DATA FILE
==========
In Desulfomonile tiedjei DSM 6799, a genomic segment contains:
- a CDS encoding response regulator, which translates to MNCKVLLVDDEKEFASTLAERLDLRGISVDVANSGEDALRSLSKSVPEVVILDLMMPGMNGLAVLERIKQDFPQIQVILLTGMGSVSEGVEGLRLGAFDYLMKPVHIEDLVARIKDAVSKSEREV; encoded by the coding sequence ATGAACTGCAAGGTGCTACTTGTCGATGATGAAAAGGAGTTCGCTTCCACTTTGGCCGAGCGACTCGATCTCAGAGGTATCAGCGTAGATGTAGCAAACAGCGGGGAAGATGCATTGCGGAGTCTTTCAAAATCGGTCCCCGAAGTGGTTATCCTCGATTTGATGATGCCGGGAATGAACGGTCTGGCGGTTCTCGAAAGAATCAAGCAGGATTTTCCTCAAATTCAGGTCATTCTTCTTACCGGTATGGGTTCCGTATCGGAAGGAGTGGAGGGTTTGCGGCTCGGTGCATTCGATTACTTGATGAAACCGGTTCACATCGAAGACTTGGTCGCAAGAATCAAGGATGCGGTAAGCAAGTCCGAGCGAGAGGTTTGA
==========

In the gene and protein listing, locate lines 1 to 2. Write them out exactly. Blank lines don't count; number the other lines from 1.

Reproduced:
In Desulfomonile tiedjei DSM 6799, a genomic segment contains:
- a CDS encoding response regulator, which translates to MNCKVLLVDDEKEFASTLAERLDLRGISVDVANSGEDALRSLSKSVPEVVILDLMMPGMNGLAVLERIKQDFPQIQVILLTGMGSVSEGVEGLRLGAFDYLMKPVHIEDLVARIKDAVSKSEREV; encoded by the coding sequence ATGAACTGCAAGGTGCTACTTGTCGATGATGAAAAGGAGTTCGCTTCCACTTTGGCCGAGCGACTCGATCTCAGAGGTATCAGCGTAGATGTAGCAAACAGCGGGGAAGATGCATTGCGGAGTCTTTCAAAATCGGTCCCCGAAGTGGTTATCCTCGATTTGATGATGCCGGGAATGAACGGTCTGGCGGTTCTCGAAAGAATCAAGCAGGATTTTCCTCAAATTCAGGTCATTCTTCTTACCGGTATGGGTTCCGTATCGGAAGGAGTGGAGGGTTTGCGGCTCGGTGCATTCGATTACTTGATGAAACCGGTTCACATCGAAGACTTGGTCGCAAGAATCAAGGATGCGGTAAGCAAGTCCGAGCGAGAGGTTTGA